A clinical psychologist is a doctor who counsels clients in mental health. If you’re interested in this dynamic field, you’ll need a strong background in psychology — the science of brain function and behavior. You’ll need a thorough understanding of why people think and feel the way they do, and basic strategies that help institute positive change.

Clinical psychologists specialize in different fields, such as abnormal psychology, developmental psychology, or forensic psychology. Your specialty will help decide your work environment.

Step 1: Complete a Clinical Psychology Degree

To work as a clinical psychologist, you’ll need a doctoral degree, which is an 8-to-10-year investment. This may sound overwhelming to the new high school graduate, but if you look at your goal as a series of steps leading to your Psy.D, it becomes more manageable. Step one in the progression of clinical psychology degrees, for many students, is earning an associate’s degree.

  • Associate's Degree – Two-year degree in psychology or a related field. Has no practicum or internship requirements.
  • Graduate Certificate – Ideal for students who have earned their master’s degree in a field other than psychology. Psychological graduate certificates provide additional training in psychology.
  • Doctorate Degree – Culminates in a Ph.D. or a Psy.D. To work with patients in a clinical setting, most pursue the Psy.D. The Ph.D. is more research-oriented. A doctorate in clinical psychology requires extensive practicum hours and internship experience.

Step 2: Become Licensed as a Clinical Psychologist

All states require a license to practice as a clinical psychologist, although the process to obtain licensure may vary between them. Initially, you’ll need to earn your doctoral degree. Additional requirements include:

Internship / Practicum Experience

Practicum hours and internship experience are both standard for students who wish to become licensed clinical psychologists. Practicum hours give you additional real-world training under the mentorship and tutelage of a licensed psychologist. An internship gives you the opportunity to stretch your wings and practice your skills with less supervision. You’ll need to keep clear records regarding your practicum, internship hours, and experiences as documentation.


You must pass the EPPP, or the Examination for Professional Practice in Psychology, developed by the Association of State & Provincial Psychology Boards. This is a 225-question, multiple-choice test. Passing scores vary by state, but most require a minimum score of 70 percent.

State Requirements

Once you’ve completed your degree and can prove that you’ve accumulated your hours of internship (usually between 3,000 and 6,000 hours), passed the EPPP, and paid the licensing fee for your state, you can obtain your license to practice clinical psychology. Every few years, you must renew your license to practice. To qualify for renewal, you must complete a set number of continuing education credits which varies by state.

Step 3: Apply for a Clinical Psychology Job

Once you’ve completed all the steps and obtained your license to practice, you may begin searching for a position in clinical psychology. Sometimes, internships lead to offers of employment, but there’s no guarantee this will happen. Therefore, it’s good to have an idea in mind of where you’d like to work and the type of work you’d like to do.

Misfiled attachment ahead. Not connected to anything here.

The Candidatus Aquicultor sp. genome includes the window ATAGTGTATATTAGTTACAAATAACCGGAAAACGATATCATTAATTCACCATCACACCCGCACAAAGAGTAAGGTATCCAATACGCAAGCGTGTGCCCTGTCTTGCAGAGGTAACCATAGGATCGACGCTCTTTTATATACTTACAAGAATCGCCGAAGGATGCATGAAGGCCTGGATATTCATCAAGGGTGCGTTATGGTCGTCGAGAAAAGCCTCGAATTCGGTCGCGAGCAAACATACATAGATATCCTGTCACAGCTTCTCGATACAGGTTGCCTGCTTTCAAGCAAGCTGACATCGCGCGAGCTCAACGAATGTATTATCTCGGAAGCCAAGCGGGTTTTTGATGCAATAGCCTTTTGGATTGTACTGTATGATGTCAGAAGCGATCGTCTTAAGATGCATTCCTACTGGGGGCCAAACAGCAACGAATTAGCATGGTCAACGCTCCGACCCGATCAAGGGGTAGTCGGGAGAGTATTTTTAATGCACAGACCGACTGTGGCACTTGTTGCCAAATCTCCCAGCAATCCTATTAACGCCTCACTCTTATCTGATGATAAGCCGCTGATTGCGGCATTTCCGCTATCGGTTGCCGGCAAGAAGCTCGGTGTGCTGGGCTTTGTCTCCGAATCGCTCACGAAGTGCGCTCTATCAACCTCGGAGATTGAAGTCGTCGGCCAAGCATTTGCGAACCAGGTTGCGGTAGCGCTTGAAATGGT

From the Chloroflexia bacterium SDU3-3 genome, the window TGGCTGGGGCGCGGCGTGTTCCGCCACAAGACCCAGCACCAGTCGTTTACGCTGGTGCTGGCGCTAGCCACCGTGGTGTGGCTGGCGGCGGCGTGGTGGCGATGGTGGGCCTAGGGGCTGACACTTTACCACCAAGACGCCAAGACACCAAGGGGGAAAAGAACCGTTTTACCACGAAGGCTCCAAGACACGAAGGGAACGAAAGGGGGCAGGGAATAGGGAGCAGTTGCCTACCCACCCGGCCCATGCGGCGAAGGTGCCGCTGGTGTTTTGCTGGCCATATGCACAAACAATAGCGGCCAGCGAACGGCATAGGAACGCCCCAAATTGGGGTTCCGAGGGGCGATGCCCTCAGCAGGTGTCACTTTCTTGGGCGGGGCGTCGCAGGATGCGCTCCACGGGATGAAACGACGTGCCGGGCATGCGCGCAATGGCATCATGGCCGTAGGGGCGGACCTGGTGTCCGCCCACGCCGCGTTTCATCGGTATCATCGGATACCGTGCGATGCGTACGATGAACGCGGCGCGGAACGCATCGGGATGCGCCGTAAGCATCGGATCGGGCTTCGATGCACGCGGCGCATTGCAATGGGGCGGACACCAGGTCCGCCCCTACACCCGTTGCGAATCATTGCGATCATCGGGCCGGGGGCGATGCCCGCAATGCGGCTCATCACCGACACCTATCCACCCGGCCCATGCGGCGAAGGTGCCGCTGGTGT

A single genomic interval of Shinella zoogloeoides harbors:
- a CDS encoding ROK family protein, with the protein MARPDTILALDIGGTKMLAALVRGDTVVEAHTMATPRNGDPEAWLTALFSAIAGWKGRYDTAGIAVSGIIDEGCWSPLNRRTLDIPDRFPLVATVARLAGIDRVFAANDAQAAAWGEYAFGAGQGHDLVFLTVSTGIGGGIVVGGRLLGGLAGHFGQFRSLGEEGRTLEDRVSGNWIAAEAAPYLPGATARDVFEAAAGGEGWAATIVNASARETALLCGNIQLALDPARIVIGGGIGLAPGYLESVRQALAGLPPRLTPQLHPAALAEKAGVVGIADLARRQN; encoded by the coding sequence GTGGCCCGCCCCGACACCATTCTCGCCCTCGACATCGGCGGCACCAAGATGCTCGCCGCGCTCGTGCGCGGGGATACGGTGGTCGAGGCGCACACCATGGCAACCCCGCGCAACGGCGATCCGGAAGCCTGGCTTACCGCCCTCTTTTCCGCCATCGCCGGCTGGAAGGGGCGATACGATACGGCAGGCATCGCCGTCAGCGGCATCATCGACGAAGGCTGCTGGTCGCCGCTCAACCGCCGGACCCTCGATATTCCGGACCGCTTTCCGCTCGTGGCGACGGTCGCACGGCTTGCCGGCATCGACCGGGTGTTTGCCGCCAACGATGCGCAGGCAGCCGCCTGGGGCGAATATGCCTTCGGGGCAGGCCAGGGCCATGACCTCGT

What Careers Can I Pursue With a Clinical Psychology Degree?

With the right credentials, you can pursue careers such as:

  • Trauma therapist
  • Crisis intervention counselor
  • Substance abuse counselor
  • Marriage and relationship counselor

You may provide services to individuals, groups, couples, or families. You also may act as a consultant for legal or family services.

Where Can I Work With a Clinical Psychology Degree?

A degree in clinical psychology can prepare you to work in a variety of industries. These specialists may work in any place where there’s a need for psychological evaluations. Often, this means working in a hospital or rehabilitation center. It may mean interviewing children or families for a state agency or helping war veterans work through post-traumatic stress in an outpatient program. If you specialize in abnormal or forensic psychology, it may mean interviewing suspects in criminal cases.

As a licensed clinical psychologist, you may work in private practice, or for a corporation, government office, or even the military. Other options include:

  • Residential treatment centers
  • Hospitals and clinics
  • Colleges and universities
  • Public or private schools
  • Correctional facilities
  • Nursing homes

Private practice is another career option for clinical psychologists.

Step 4: Learn About Clinical Psychologist Salaries

In 2021, the median annual salary for clinical psychologists was $82,510, which translates to $39.67 per hour. This is according to the Bureau of Labor Statistics. Some of the top-paid professionals in this industry work in outpatient health care, home health care, and in physicians’ offices.

If you’re considering a career in clinical psychology, earning your degree in psychology or a closely related field is the first step. Both in-person and hybrid programs are available to help you achieve your goal.

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